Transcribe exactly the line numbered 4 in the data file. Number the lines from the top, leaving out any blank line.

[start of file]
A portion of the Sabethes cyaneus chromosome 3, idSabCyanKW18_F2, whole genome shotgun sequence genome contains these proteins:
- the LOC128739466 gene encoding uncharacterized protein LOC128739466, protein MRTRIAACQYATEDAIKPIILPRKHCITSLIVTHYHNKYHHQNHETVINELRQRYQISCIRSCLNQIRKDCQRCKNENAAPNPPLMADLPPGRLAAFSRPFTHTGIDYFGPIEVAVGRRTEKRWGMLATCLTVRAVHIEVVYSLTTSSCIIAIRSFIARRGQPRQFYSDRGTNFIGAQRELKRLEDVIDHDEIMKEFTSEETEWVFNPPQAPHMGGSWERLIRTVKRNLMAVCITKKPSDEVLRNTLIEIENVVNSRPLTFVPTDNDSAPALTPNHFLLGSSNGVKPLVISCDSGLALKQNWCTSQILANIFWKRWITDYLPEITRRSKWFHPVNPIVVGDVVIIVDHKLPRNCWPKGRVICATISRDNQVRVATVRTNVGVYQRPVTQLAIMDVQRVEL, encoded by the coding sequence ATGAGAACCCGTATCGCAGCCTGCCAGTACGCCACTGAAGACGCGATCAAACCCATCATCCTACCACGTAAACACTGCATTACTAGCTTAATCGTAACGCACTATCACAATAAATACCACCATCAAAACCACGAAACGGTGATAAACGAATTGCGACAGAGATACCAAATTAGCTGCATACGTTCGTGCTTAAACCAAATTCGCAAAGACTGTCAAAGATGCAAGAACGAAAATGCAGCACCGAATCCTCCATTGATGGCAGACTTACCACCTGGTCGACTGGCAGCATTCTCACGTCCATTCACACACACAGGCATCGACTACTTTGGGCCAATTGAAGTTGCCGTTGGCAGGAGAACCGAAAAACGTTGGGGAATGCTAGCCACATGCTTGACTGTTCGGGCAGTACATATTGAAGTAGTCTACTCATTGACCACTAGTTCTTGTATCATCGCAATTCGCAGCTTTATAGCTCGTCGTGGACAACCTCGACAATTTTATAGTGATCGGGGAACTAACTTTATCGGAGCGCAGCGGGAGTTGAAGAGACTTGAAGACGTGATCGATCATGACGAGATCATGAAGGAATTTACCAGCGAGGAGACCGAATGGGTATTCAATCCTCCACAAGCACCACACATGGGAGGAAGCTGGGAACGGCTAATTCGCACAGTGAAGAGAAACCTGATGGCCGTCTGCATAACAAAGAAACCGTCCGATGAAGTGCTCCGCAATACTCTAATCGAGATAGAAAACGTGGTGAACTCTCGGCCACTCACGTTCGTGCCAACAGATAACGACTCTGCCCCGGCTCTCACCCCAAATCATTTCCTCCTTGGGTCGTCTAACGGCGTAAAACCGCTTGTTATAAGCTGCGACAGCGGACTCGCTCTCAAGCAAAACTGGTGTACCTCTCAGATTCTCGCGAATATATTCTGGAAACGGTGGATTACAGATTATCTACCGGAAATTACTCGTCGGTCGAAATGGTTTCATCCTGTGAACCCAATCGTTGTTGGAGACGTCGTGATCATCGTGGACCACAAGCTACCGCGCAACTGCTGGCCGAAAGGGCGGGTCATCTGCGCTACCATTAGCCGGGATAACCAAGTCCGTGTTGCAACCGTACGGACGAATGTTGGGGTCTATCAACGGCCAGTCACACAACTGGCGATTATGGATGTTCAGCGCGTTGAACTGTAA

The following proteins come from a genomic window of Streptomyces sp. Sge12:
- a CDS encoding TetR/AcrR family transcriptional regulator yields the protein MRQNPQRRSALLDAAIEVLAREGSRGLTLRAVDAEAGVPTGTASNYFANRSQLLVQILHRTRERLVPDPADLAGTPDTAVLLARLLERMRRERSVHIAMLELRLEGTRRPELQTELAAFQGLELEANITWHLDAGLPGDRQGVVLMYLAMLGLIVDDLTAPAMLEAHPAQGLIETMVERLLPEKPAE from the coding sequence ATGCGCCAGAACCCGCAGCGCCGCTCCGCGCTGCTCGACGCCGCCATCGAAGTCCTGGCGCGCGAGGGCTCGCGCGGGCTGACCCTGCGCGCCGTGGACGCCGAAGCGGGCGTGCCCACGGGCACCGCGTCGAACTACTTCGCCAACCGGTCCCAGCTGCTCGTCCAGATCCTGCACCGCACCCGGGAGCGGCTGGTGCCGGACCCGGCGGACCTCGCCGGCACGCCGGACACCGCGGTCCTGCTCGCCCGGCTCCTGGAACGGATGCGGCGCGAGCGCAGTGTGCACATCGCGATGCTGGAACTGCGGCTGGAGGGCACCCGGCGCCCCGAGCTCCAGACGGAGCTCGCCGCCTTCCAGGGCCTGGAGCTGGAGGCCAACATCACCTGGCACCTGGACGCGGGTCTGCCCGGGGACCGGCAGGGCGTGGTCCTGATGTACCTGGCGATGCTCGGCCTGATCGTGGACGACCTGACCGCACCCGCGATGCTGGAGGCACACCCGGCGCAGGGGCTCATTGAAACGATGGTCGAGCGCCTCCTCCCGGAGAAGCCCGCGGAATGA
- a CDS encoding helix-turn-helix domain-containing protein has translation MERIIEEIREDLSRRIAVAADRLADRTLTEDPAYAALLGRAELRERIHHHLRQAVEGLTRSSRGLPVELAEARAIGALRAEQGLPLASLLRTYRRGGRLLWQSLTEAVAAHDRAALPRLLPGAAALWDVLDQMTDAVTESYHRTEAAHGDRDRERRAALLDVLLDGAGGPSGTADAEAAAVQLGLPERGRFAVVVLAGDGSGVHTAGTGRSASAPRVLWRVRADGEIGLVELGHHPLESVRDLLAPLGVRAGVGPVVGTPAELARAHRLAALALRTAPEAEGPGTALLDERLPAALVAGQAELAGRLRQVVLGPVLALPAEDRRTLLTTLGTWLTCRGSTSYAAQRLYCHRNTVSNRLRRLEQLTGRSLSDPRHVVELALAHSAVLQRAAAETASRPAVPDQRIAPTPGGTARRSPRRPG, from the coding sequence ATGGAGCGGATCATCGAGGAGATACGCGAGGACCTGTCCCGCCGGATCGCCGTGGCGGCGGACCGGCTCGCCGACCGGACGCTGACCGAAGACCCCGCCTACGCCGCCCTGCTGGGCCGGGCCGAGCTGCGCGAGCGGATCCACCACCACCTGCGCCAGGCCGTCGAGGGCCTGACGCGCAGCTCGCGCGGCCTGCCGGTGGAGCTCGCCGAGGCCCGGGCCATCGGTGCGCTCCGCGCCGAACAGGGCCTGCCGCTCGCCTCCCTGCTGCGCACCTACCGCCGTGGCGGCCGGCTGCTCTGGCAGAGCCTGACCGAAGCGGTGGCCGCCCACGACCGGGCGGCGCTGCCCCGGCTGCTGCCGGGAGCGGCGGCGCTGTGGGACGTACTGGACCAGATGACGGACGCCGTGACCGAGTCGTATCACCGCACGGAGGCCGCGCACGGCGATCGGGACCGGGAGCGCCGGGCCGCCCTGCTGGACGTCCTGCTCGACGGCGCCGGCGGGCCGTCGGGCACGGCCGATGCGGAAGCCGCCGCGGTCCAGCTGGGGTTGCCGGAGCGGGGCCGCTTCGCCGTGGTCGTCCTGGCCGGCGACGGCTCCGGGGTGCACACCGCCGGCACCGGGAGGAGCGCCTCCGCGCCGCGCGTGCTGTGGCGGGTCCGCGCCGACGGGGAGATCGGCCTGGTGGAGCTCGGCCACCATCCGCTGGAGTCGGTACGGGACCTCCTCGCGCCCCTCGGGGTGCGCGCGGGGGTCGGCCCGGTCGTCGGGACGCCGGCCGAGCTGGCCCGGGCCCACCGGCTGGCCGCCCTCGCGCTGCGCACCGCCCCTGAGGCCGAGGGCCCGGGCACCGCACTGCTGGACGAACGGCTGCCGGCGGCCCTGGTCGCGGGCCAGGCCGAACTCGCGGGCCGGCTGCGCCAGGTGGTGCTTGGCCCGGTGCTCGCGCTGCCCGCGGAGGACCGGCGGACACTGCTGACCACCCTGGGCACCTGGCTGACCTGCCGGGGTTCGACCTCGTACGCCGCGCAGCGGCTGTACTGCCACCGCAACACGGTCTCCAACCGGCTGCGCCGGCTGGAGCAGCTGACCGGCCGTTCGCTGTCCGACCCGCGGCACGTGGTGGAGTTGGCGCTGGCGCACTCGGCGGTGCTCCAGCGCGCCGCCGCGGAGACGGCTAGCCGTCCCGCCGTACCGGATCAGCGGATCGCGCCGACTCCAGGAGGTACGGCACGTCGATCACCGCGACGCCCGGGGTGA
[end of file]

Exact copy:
- a CDS encoding TetR/AcrR family transcriptional regulator yields the protein MRQNPQRRSALLDAAIEVLAREGSRGLTLRAVDAEAGVPTGTASNYFANRSQLLVQILHRTRERLVPDPADLAGTPDTAVLLARLLERMRRERSVHIAMLELRLEGTRRPELQTELAAFQGLELEANITWHLDAGLPGDRQGVVLMYLAMLGLIVDDLTAPAMLEAHPAQGLIETMVERLLPEKPAE from the coding sequence ATGCGCCAGAACCCGCAGCGCCGCTCCGCGCTGCTCGACGCCGCCATCGAAGTCCTGGCGCGCGAGGGCTCGCGCGGGCTGACCCTGCGCGCCGTGGACGCCGAAGCGGGCGTGCCCACGGGCACCGCGTCGAACTACTTCGCCAACCGGTCCCAGCTGCTCGTCCAGATCCTGCACCGCACCCGGGAGCGGCTGGTGCCGGACCCGGCGGACCTCGCCGGCACGCCGGACACCGCGGTCCTGCTCGCCCGGCTCCTGGAACGGATGCGGCGCGAGCGCAGTGTGCACATCGCGATGCTGGAACTGCGGCTGGAGGGCACCCGGCGCCCCGAGCTCCAGACGGAGCTCGCCGCCTTCCAGGGCCTGGAGCTGGAGGCCAACATCACCTGGCACCTGGACGCGGGTCTGCCCGGGGACCGGCAGGGCGTGGTCCTGATGTACCTGGCGATGCTCGGCCTGATCGTGGACGACCTGACCGCACCCGCGATGCTGGAGGCACACCCGGCGCAGGGGCTCATTGAAACGATGGTCGAGCGCCTCCTCCCGGAGAAGCCCGCGGAATGA